Small business lending increase at two-year high

Image caption Small businesses, like fishmongers, appear to be borrowing more from banks

Lending to small businesses is showing signs of recovery, latest Bank of England figures have suggested.

Figures from the Bank show that lending to small businesses actually rose by £238m between May and June - the biggest monthly rise since the statistics were first produced in 2011.

The increase means that small and medium-sized businesses (SMEs) borrowed £170.4bn in June.

Lending to both small and large firms has been falling since June 2009.

"The rise fuels hopes that banks are now becoming more prepared to lend to small businesses," said Howard Archer, chief UK and European economist at IHS Global Insight.

The Bank of England cautioned against reading too much into one month's figures, which are not seasonally-adjusted, but it told the BBC that the rise was "obviously welcome".

Compared with a year earlier, lending to small and medium-sized businesses (SMEs) continued to decline, dropping 3.3%.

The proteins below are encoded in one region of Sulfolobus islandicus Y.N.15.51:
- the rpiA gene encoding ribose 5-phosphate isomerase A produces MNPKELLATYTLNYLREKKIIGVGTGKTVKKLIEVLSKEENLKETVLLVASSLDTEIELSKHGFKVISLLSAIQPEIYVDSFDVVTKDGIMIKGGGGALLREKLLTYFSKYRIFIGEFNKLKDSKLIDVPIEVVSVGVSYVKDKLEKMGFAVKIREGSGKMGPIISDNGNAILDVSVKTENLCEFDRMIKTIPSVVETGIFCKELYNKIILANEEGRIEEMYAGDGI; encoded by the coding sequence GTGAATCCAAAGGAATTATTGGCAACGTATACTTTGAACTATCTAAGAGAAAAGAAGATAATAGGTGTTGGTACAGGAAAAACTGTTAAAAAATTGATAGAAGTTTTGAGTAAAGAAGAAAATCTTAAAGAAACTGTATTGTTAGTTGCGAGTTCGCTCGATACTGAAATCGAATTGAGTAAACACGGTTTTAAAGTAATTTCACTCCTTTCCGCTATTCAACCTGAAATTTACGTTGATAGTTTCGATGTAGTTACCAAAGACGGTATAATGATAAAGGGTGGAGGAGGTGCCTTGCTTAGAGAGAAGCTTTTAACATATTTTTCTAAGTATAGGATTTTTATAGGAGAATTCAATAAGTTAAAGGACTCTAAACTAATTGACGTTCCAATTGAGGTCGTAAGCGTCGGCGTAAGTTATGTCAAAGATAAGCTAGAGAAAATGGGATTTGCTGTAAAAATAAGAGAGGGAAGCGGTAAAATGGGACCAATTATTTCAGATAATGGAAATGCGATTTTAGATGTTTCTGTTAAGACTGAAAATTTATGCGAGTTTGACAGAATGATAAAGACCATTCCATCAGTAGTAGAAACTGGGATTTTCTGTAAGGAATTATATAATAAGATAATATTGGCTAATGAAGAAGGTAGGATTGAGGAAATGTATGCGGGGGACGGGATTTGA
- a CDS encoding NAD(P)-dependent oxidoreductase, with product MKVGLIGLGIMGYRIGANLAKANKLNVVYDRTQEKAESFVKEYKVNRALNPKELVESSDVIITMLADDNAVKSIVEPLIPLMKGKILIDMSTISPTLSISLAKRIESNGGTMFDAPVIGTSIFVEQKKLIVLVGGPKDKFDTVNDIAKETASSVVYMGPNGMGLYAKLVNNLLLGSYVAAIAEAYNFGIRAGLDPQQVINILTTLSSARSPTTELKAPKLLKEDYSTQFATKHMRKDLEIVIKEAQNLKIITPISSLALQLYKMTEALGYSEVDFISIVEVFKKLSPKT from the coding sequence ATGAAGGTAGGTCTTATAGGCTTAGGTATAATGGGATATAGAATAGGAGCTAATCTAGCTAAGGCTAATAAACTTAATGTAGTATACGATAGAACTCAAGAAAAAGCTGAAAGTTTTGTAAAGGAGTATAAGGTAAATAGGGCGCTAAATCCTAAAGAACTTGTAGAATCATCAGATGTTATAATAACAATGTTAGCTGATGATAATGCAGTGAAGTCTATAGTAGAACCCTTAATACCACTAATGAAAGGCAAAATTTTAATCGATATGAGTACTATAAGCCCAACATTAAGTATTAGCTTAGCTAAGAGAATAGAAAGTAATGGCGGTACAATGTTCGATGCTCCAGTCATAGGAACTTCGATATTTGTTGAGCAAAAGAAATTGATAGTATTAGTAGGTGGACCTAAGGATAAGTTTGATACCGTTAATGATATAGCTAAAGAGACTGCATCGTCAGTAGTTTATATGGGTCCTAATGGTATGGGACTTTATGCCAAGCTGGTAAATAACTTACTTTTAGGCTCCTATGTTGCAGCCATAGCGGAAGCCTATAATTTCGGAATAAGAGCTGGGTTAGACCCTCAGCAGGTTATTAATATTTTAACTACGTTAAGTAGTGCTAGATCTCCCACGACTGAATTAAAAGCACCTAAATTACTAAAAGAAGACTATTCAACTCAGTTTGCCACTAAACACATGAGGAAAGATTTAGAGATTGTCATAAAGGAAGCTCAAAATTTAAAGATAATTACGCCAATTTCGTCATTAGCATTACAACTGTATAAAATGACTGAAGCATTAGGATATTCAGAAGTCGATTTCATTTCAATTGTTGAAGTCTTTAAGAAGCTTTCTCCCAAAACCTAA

SMEs are businesses which have a turnover of less than £25m a year.

Lending to larger companies continued to fall on both a monthly and an annual basis.

In total, UK businesses are borrowing 3.7% less than a year ago, and 1.3% less than a month ago.

Howard Archer said the government's Funding for Lending Scheme (FLS) may now be helping small businesses more than previously.

"The Funding for Lending Scheme could be starting to have more of a positive impact," he said.

The scheme was extended in April, and at the same time incentives for lending to SMEs were improved.

Under FLS, banks can borrow money cheaply from the Bank of England, providing they lend it on to businesses and individuals.

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